Four of the five designs shown here, printed in a booklet form, are excerpts from the Constitution's Preamble; the fifth design notes the commemoration.
The Constitution of the United States contains the nation's fundamental law, provides framework for its governance, and sets down principles under which it must operate. Chief Justice John Marshall said in the early 19th century, the Constitution was "intended to endure for ages to come, and, consequently, to be adapted to the various crises of human affairs. To have prescribed the means by which government should, in all future times, execute its powers, would have been to change entirely, the character of the instrument, and give it the properties of a legal code."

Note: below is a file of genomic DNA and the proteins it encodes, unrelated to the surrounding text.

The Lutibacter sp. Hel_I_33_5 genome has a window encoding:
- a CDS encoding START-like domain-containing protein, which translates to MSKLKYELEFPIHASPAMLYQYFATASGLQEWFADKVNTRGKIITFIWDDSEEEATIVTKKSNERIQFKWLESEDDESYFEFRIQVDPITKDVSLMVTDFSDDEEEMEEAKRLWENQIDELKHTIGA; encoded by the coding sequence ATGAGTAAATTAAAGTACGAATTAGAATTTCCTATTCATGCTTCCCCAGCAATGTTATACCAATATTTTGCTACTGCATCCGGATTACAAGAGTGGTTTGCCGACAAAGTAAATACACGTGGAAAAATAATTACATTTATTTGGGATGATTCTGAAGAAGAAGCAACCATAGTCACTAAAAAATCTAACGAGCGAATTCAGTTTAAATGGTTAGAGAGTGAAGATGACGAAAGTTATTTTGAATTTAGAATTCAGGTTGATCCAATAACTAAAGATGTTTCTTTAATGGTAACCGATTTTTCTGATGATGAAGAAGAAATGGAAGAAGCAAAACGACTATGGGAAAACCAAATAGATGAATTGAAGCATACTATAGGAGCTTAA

James Madison discussed the political philosophy of the Constitution in The Federalist: "It may be a reflection on human nature, that such devices (checks and balances) should be necessary to control the abuses of government. But what is government itself, but the greatest of all reflections on human nature If men were angels, no government would be necessary. If angels were to govern men, neither external nor internal controls on government would be necessary. In framing a government which is to be administered by men over men, the great difficulty lies in this: you must first enable the government to control the governed; and in the next place oblige it to control itself. A dependence upon the people is, no doubt, the primary control on the government; but experience has taught mankind the necessity of auxiliary precautions."